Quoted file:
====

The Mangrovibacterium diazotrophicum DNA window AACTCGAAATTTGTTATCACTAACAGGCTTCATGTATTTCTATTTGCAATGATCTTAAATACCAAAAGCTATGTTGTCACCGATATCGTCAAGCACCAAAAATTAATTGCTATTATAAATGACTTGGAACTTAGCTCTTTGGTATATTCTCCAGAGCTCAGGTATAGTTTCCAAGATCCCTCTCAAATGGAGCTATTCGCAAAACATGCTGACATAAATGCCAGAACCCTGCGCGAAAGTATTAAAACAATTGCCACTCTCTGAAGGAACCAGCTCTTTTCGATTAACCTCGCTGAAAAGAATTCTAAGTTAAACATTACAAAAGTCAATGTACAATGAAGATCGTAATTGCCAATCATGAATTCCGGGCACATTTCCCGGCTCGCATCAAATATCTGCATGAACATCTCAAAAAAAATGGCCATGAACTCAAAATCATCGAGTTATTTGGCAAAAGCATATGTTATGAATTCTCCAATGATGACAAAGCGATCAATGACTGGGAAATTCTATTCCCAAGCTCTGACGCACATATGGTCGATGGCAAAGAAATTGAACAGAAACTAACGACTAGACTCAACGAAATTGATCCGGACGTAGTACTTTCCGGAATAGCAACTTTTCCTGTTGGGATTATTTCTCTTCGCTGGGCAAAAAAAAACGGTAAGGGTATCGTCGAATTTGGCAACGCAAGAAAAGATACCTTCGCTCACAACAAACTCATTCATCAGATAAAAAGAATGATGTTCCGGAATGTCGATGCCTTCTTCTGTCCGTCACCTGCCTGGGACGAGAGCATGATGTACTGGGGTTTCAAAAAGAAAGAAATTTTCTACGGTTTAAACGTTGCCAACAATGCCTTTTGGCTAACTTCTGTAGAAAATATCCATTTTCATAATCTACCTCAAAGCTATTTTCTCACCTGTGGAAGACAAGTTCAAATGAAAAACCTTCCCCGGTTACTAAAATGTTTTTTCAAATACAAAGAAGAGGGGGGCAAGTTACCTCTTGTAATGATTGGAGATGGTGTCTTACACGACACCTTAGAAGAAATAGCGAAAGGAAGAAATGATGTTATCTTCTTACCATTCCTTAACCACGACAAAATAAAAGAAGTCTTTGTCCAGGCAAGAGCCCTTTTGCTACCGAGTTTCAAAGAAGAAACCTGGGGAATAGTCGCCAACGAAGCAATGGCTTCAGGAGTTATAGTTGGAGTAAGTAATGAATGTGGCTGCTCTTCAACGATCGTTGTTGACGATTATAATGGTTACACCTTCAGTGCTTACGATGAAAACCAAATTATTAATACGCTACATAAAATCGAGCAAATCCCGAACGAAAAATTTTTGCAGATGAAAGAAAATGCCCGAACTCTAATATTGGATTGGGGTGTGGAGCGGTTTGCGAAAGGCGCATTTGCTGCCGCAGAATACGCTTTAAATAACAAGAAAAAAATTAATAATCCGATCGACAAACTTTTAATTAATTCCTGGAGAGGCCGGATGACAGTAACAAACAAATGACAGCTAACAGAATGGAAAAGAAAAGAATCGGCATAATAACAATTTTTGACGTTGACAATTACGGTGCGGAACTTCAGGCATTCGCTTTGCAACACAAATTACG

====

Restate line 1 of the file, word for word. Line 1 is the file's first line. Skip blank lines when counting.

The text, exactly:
The Mangrovibacterium diazotrophicum DNA window AACTCGAAATTTGTTATCACTAACAGGCTTCATGTATTTCTATTTGCAATGATCTTAAATACCAAAAGCTATGTTGTCACCGATATCGTCAAGCACCAAAAATTAATTGCTATTATAAATGACTTGGAACTTAGCTCTTTGGTATATTCTCCAGAGCTCAGGTATAGTTTCCAAGATCCCTCTCAAATGGAGCTATTCGCAAAACATGCTGACATAAATGCCAGAACCCTGCGCGAAAGTATTAAAACAATTGCCACTCTCTGAAGGAACCAGCTCTTTTCGATTAACCTCGCTGAAAAGAATTCTAAGTTAAACATTACAAAAGTCAATGTACAATGAAGATCGTAATTGCCAATCATGAATTCCGGGCACATTTCCCGGCTCGCATCAAATATCTGCATGAACATCTCAAAAAAAATGGCCATGAACTCAAAATCATCGAGTTATTTGGCAAAAGCATATGTTATGAATTCTCCAATGATGACAAAGCGATCAATGACTGGGAAATTCTATTCCCAAGCTCTGACGCACATATGGTCGATGGCAAAGAAATTGAACAGAAACTAACGACTAGACTCAACGAAATTGATCCGGACGTAGTACTTTCCGGAATAGCAACTTTTCCTGTTGGGATTATTTCTCTTCGCTGGGCAAAAAAAAACGGTAAGGGTATCGTCGAATTTGGCAACGCAAGAAAAGATACCTTCGCTCACAACAAACTCATTCATCAGATAAAAAGAATGATGTTCCGGAATGTCGATGCCTTCTTCTGTCCGTCACCTGCCTGGGACGAGAGCATGATGTACTGGGGTTTCAAAAAGAAAGAAATTTTCTACGGTTTAAACGTTGCCAACAATGCCTTTTGGCTAACTTCTGTAGAAAATATCCATTTTCATAATCTACCTCAAAGCTATTTTCTCACCTGTGGAAGACAAGTTCAAATGAAAAACCTTCCCCGGTTACTAAAATGTTTTTTCAAATACAAAGAAGAGGGGGGCAAGTTACCTCTTGTAATGATTGGAGATGGTGTCTTACACGACACCTTAGAAGAAATAGCGAAAGGAAGAAATGATGTTATCTTCTTACCATTCCTTAACCACGACAAAATAAAAGAAGTCTTTGTCCAGGCAAGAGCCCTTTTGCTACCGAGTTTCAAAGAAGAAACCTGGGGAATAGTCGCCAACGAAGCAATGGCTTCAGGAGTTATAGTTGGAGTAAGTAATGAATGTGGCTGCTCTTCAACGATCGTTGTTGACGATTATAATGGTTACACCTTCAGTGCTTACGATGAAAACCAAATTATTAATACGCTACATAAAATCGAGCAAATCCCGAACGAAAAATTTTTGCAGATGAAAGAAAATGCCCGAACTCTAATATTGGATTGGGGTGTGGAGCGGTTTGCGAAAGGCGCATTTGCTGCCGCAGAATACGCTTTAAATAACAAGAAAAAAATTAATAATCCGATCGACAAACTTTTAATTAATTCCTGGAGAGGCCGGATGACAGTAACAAACAAATGACAGCTAACAGAATGGAAAAGAAAAGAATCGGCATAATAACAATTTTTGACGTTGACAATTACGGTGCGGAACTTCAGGCATTCGCTTTGCAACACAAATTACG